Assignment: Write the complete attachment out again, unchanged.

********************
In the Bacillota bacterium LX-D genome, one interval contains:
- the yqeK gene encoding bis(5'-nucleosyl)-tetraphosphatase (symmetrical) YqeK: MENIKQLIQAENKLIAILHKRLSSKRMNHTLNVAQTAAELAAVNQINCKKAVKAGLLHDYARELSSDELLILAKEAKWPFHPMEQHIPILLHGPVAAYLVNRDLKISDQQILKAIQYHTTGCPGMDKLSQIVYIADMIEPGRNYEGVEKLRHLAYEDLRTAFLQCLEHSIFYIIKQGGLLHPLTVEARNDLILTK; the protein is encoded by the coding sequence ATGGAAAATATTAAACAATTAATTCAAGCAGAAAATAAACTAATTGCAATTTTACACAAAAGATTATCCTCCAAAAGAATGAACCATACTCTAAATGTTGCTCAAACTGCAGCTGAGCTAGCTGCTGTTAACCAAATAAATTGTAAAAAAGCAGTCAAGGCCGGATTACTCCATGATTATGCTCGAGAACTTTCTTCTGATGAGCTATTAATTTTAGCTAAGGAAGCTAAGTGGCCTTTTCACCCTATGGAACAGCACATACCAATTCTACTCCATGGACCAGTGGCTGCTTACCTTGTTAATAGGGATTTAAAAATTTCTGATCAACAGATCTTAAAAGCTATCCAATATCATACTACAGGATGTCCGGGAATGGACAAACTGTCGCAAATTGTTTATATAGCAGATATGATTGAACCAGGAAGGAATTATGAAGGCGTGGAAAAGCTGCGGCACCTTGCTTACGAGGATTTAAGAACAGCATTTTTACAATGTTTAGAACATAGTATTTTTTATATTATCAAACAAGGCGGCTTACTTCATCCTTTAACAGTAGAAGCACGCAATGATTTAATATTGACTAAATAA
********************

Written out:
In the Bacillota bacterium LX-D genome, one interval contains:
- the yqeK gene encoding bis(5'-nucleosyl)-tetraphosphatase (symmetrical) YqeK: MENIKQLIQAENKLIAILHKRLSSKRMNHTLNVAQTAAELAAVNQINCKKAVKAGLLHDYARELSSDELLILAKEAKWPFHPMEQHIPILLHGPVAAYLVNRDLKISDQQILKAIQYHTTGCPGMDKLSQIVYIADMIEPGRNYEGVEKLRHLAYEDLRTAFLQCLEHSIFYIIKQGGLLHPLTVEARNDLILTK; the protein is encoded by the coding sequence ATGGAAAATATTAAACAATTAATTCAAGCAGAAAATAAACTAATTGCAATTTTACACAAAAGATTATCCTCCAAAAGAATGAACCATACTCTAAATGTTGCTCAAACTGCAGCTGAGCTAGCTGCTGTTAACCAAATAAATTGTAAAAAAGCAGTCAAGGCCGGATTACTCCATGATTATGCTCGAGAACTTTCTTCTGATGAGCTATTAATTTTAGCTAAGGAAGCTAAGTGGCCTTTTCACCCTATGGAACAGCACATACCAATTCTACTCCATGGACCAGTGGCTGCTTACCTTGTTAATAGGGATTTAAAAATTTCTGATCAACAGATCTTAAAAGCTATCCAATATCATACTACAGGATGTCCGGGAATGGACAAACTGTCGCAAATTGTTTATATAGCAGATATGATTGAACCAGGAAGGAATTATGAAGGCGTGGAAAAGCTGCGGCACCTTGCTTACGAGGATTTAAGAACAGCATTTTTACAATGTTTAGAACATAGTATTTTTTATATTATCAAACAAGGCGGCTTACTTCATCCTTTAACAGTAGAAGCACGCAATGATTTAATATTGACTAAATAA